Property values increased across all regions in 2015 and that trend is likely to continue in 2016 according to the SCSI’s Annual Residential Property Review and Outlook Report 2016.
SCSI members expect the price of an average three bedroom semi-detached property to increase by between 4% and 8% in 2016, depending on location.
According to the Society’s Annual Residential Property Review and Outlook Report 2016, a national survey of over 700 estate agents and Chartered Surveyors, property values are estimated to have risen by approximately 8.8% nationally in 2015, but to have moderated to 4.8% in Dublin. In 2014 Dublin property values rose by 19.5%.
In Leinster (excluding Dublin), values are estimated to have increased by 9.4%, while in Munster and Connacht/Ulster they rose by 10.4% and 8.8%, respectively.
John O’Sullivan, Chairman of the SCSI Residential Agency Professional Group, said that the Central Bank’s lending rules had dampened price growth in Dublin and displaced it to neighbouring counties, which have experienced an uplift in values over the past 12 months.
“This happened because potential buyers were unable to justify the cost of buying in Dublin or were unable to access the necessary finance. According to our survey, 47% of Dublin-based respondents believe that, in the absence of the Central Bank rules, values in Dublin would have grown by between 9.8% and 14.8%. That’s 5-10% more than the actual increase”.
“Most of the growth in values nationally accrued from the regions. The ongoing economic recovery is starting to spread across the country, and further increases in property values in the regions can be expected in 2016 as incomes and expectations for the future continue to improve. The outlook remains fragile, however, and is dependent largely on the employment opportunities and investment for regional towns,” he said.
The private rental market experienced another year of continued growth, with average rental values increasing by 12% nationally. The growth in rental prices is now outperforming the growth in property values across each of the regions. Respondents to the survey have attributed this trend to the shortage of supply in the sales market, which is putting disproportionate pressure on the rental market.
According to the survey, SCSI members predict further increases in rental values in 2016, with the average rental value for a three bed semi-detached property expected to increase by a further 5-7% depending on location.
Interestingly, two out of three respondents said they believed that the new rent freeze legislation had increased the cost of renting for tenants.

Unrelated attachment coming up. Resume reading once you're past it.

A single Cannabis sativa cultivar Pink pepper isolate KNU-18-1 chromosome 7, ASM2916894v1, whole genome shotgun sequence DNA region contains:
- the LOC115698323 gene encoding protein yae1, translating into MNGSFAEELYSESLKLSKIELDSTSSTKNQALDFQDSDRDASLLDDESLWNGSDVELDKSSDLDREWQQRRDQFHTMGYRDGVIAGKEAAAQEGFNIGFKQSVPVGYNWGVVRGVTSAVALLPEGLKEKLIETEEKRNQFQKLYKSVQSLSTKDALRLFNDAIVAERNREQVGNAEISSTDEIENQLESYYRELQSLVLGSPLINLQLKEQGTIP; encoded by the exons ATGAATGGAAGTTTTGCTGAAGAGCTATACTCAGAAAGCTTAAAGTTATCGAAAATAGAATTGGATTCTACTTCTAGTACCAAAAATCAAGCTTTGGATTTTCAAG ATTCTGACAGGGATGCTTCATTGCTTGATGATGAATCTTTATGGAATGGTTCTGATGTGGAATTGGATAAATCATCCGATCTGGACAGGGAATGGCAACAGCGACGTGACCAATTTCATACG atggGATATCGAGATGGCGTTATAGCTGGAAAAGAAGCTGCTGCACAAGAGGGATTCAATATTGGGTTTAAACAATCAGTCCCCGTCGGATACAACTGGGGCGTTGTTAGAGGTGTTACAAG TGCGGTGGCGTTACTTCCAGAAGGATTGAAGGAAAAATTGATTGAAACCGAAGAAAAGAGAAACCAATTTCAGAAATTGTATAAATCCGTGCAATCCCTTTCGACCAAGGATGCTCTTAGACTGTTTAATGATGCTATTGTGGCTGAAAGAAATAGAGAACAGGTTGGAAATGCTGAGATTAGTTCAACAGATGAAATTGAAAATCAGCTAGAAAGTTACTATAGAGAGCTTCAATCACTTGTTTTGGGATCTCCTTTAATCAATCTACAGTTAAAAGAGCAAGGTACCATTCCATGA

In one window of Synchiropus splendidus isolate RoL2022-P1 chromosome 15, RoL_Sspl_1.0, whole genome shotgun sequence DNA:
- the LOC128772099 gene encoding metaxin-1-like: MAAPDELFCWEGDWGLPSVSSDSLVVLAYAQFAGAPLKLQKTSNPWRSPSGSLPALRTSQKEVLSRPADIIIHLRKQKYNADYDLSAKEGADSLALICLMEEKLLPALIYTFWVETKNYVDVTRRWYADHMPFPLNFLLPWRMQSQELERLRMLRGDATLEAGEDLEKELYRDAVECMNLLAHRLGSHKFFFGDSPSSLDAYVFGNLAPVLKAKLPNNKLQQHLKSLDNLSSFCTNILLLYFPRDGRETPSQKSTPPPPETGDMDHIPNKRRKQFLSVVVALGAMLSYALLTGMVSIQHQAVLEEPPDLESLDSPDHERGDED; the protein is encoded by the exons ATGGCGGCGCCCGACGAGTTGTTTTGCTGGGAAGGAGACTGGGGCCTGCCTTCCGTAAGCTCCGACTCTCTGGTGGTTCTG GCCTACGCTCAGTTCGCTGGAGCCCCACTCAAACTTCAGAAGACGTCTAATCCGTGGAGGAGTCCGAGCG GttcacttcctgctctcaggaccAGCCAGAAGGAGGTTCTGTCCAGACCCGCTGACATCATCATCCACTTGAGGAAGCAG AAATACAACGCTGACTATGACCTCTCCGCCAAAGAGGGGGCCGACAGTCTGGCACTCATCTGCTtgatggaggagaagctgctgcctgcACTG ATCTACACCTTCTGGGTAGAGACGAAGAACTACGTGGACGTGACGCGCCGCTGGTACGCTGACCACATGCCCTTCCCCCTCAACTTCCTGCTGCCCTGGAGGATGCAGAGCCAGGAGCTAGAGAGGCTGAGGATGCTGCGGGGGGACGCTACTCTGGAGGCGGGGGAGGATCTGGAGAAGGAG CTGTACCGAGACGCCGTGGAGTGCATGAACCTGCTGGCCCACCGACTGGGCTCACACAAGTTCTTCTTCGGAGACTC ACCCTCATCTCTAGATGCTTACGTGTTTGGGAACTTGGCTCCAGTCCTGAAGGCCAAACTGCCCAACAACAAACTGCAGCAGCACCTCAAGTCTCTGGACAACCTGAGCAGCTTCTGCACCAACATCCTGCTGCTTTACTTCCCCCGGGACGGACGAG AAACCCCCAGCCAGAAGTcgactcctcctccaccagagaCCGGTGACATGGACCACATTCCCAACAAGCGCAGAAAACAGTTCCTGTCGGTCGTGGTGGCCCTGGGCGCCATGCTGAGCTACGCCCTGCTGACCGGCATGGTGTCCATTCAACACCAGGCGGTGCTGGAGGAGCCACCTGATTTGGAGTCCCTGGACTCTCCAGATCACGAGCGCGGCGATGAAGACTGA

Mr O’Sullivan noted that the rental increases have come about not just as a result of the broad undersupply of housing nationally, but also because of the difficulties that potential buyers are having accessing finance to purchase a house.
“Allied to this, the collapse in construction output has resulted in virtually zero supply of social housing units to accommodate the growing social housing lists. Consequently, this cohort of tenants has had to seek accommodation within the private rental sector, putting further pressure on very limited supply,” he said.
In Dublin, rents increased by an average of approximately 12.1%, in Leinster by 14.2%, in Munster by 11.1%, and in Connacht/Ulster by 9.4%.
In Leinster (excluding Dublin), property values are estimated to have increased by 9.4%, while in Munster and Connacht/Ulster they rose by 10.4% and 8.8%, respectively.
According to respondents, the supply of housing will continue to be an issue in 2016. Some 80% of respondents believe that the supply of new homes will be less than demand in Dublin, while the figure in Munster is 69%.
“There were some welcome policy developments in 2015; however, it is imperative that the present focus on housing is maintained. According to the ESRI we need to build up to 25,000 units a year up to 2029. It’s estimated the completions figure for 2015 will be around half of this, at 12,500”.
“It’s clear that more needs to be done in terms of tackling construction costs, the availability of development finance and speeding up the planning process. The setting up of a National Housing Authority to co-ordinate the delivery of housing is vitally important to address our chronic housing shortage,” Mr O’Sullivan said.
Some 61% of SCSI members reported an increase in the level of activity in 2015, with approximately 80% of respondents in Munster and Connacht/Ulster reporting an increase. A total of 70% of those surveyed reported that vendors’ expectations had increased. According to the study, cash buyers accounted for 40% of all residential sales in 2015; however, there was a considerable regional variation in this figure.
The SCSI Annual Residential Property Review and Outlook 2016 by the Society of Chartered Surveyors Ireland in conjunction with Future Analytics Consulting was informed and guided by the responses of 489 SCSI members across the four SCSI regions, which comprise Dublin, Leinster (excluding Dublin), Munster and Connacht/Ulster. In addition, Future Analytics Consulting conducted in-depth interviews with senior figures in the SCSI and other industry experts to ascertain their views on the opportunities and challenges facing the market. The full report findings can be viewed at www.scsi.ie.
- Rents predicted to rise by between 5% and 7%
- 66% of surveyors believe new rent freeze legislation led to rent increases
- Rents increased by an average of 12% nationally in 2015 and are now outperforming property appreciation across all regions
- Property values increased by an average of 8.8% nationally in 2015
- Dublin residential values grew by 4.8% – in 2014 they increased by 19.5%
- Almost half of surveyors believe the Central Bank rules have dampened price increases in Dublin by between 5% and 10%
Professional Groups and Regional Manager, SCSI.